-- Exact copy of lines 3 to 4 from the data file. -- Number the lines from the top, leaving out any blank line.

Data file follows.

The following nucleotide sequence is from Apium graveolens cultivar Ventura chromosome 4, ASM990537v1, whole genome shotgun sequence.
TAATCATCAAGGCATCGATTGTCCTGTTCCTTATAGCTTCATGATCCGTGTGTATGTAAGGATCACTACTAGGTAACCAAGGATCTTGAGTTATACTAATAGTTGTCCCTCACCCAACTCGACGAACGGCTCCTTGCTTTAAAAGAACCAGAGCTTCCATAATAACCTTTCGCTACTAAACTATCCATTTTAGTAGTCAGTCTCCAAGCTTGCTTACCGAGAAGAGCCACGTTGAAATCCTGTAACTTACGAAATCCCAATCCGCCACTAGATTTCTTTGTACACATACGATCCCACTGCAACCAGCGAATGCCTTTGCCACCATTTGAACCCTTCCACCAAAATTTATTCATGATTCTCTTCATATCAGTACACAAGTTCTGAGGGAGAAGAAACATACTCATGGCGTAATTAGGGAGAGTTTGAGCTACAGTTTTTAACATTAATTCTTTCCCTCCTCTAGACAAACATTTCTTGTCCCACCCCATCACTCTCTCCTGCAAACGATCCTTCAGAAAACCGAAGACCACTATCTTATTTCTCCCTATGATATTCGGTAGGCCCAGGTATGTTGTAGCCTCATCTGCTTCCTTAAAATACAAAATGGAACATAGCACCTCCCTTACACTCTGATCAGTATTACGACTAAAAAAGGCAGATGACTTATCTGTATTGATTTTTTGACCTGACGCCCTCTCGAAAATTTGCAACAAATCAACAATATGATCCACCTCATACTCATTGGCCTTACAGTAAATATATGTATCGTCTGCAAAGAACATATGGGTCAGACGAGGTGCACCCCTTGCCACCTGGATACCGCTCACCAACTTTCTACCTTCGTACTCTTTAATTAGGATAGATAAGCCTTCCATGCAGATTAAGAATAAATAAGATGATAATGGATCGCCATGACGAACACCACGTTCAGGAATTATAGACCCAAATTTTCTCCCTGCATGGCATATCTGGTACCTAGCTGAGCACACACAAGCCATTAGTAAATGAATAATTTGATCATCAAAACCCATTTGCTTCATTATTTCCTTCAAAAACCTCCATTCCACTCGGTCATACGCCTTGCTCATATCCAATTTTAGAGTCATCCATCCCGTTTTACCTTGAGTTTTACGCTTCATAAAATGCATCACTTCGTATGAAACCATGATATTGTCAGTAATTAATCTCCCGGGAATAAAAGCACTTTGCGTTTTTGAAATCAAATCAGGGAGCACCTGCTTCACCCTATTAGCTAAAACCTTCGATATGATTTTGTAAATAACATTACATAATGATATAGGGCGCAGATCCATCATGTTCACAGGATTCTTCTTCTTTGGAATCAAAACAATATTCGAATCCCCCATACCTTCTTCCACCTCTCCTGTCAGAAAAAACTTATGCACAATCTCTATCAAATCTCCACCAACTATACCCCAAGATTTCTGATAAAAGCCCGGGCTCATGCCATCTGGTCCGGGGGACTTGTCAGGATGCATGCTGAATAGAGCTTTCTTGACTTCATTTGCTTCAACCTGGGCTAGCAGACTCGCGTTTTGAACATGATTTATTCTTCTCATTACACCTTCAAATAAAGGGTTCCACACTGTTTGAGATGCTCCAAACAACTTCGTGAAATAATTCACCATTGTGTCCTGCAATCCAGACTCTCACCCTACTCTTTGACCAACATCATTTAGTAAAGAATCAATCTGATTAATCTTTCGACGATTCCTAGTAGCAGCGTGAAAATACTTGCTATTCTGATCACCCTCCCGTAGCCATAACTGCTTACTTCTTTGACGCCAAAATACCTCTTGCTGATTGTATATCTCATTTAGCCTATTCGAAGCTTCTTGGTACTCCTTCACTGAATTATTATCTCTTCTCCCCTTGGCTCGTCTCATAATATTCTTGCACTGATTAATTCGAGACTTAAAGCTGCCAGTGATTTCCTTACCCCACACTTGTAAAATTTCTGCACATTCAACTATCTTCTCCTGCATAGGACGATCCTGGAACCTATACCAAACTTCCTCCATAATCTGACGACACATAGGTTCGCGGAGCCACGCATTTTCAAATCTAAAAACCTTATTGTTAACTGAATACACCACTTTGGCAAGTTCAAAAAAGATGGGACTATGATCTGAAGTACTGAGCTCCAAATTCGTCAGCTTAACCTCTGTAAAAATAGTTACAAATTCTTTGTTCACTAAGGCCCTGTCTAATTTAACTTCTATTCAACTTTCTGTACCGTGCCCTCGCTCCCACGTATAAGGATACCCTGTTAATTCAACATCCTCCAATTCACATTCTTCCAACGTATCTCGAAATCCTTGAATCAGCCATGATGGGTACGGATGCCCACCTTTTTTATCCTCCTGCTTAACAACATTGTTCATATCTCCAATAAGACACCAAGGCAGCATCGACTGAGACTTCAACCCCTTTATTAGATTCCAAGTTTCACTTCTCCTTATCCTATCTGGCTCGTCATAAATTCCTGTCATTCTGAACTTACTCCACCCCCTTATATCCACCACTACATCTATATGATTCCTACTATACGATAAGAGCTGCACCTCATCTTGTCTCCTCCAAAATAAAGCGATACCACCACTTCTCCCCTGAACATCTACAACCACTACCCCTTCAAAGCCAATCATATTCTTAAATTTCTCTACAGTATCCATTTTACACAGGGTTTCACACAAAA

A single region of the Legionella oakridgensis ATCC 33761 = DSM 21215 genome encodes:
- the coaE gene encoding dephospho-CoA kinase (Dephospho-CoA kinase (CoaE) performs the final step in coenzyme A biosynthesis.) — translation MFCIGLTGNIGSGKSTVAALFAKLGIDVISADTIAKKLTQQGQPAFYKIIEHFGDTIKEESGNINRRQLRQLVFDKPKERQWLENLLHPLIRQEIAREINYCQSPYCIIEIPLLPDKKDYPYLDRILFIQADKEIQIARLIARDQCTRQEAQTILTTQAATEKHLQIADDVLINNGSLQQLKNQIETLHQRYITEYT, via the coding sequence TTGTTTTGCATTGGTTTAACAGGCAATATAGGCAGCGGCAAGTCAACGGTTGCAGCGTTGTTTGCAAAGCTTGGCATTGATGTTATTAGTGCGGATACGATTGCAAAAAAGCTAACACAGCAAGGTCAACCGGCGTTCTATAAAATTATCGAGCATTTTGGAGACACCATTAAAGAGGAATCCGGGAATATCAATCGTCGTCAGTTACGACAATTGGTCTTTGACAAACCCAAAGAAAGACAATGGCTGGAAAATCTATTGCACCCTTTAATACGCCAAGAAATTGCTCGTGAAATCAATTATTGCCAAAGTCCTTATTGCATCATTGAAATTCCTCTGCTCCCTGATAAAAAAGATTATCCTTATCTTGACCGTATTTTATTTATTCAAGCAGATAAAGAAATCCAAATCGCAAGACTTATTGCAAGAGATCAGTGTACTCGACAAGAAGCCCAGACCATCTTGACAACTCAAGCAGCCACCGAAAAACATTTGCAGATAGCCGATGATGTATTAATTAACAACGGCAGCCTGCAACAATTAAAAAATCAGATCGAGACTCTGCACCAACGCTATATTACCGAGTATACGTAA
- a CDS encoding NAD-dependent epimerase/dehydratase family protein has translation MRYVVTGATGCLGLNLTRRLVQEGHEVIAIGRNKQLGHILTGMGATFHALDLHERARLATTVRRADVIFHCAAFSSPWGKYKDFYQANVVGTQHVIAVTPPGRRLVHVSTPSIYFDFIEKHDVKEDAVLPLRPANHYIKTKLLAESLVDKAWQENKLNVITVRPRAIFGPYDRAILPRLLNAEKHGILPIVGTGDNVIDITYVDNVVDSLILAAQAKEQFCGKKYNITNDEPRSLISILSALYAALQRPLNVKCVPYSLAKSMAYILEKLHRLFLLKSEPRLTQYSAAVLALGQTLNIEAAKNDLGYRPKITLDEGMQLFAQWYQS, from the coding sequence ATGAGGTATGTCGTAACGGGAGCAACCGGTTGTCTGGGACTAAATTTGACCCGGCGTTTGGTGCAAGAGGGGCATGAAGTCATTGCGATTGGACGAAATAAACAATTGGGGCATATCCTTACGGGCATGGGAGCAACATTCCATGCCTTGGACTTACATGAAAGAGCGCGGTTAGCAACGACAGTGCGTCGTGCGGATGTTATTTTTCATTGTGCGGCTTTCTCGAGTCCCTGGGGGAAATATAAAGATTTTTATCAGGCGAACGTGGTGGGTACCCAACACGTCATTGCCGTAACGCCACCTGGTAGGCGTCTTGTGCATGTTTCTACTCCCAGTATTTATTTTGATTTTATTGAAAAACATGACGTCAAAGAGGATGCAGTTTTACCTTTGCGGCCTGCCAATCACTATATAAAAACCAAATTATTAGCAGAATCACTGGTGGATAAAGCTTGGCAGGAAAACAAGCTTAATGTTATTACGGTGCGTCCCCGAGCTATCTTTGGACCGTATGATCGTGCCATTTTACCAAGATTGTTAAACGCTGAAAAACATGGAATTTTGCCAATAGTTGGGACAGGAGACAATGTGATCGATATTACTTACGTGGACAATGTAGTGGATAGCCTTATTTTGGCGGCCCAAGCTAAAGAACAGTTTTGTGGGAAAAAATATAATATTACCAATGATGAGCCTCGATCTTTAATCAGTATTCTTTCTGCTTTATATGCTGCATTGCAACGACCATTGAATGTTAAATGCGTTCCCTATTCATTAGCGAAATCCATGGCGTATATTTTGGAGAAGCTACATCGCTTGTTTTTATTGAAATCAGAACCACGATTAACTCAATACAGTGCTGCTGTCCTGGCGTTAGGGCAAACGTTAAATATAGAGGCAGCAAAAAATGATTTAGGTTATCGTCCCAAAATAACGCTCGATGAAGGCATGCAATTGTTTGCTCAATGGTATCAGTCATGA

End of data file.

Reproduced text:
A single region of the Legionella oakridgensis ATCC 33761 = DSM 21215 genome encodes:
- the coaE gene encoding dephospho-CoA kinase (Dephospho-CoA kinase (CoaE) performs the final step in coenzyme A biosynthesis.) — translation MFCIGLTGNIGSGKSTVAALFAKLGIDVISADTIAKKLTQQGQPAFYKIIEHFGDTIKEESGNINRRQLRQLVFDKPKERQWLENLLHPLIRQEIAREINYCQSPYCIIEIPLLPDKKDYPYLDRILFIQADKEIQIARLIARDQCTRQEAQTILTTQAATEKHLQIADDVLINNGSLQQLKNQIETLHQRYITEYT, via the coding sequence TTGTTTTGCATTGGTTTAACAGGCAATATAGGCAGCGGCAAGTCAACGGTTGCAGCGTTGTTTGCAAAGCTTGGCATTGATGTTATTAGTGCGGATACGATTGCAAAAAAGCTAACACAGCAAGGTCAACCGGCGTTCTATAAAATTATCGAGCATTTTGGAGACACCATTAAAGAGGAATCCGGGAATATCAATCGTCGTCAGTTACGACAATTGGTCTTTGACAAACCCAAAGAAAGACAATGGCTGGAAAATCTATTGCACCCTTTAATACGCCAAGAAATTGCTCGTGAAATCAATTATTGCCAAAGTCCTTATTGCATCATTGAAATTCCTCTGCTCCCTGATAAAAAAGATTATCCTTATCTTGACCGTATTTTATTTATTCAAGCAGATAAAGAAATCCAAATCGCAAGACTTATTGCAAGAGATCAGTGTACTCGACAAGAAGCCCAGACCATCTTGACAACTCAAGCAGCCACCGAAAAACATTTGCAGATAGCCGATGATGTATTAATTAACAACGGCAGCCTGCAACAATTAAAAAATCAGATCGAGACTCTGCACCAACGCTATATTACCGAGTATACGTAA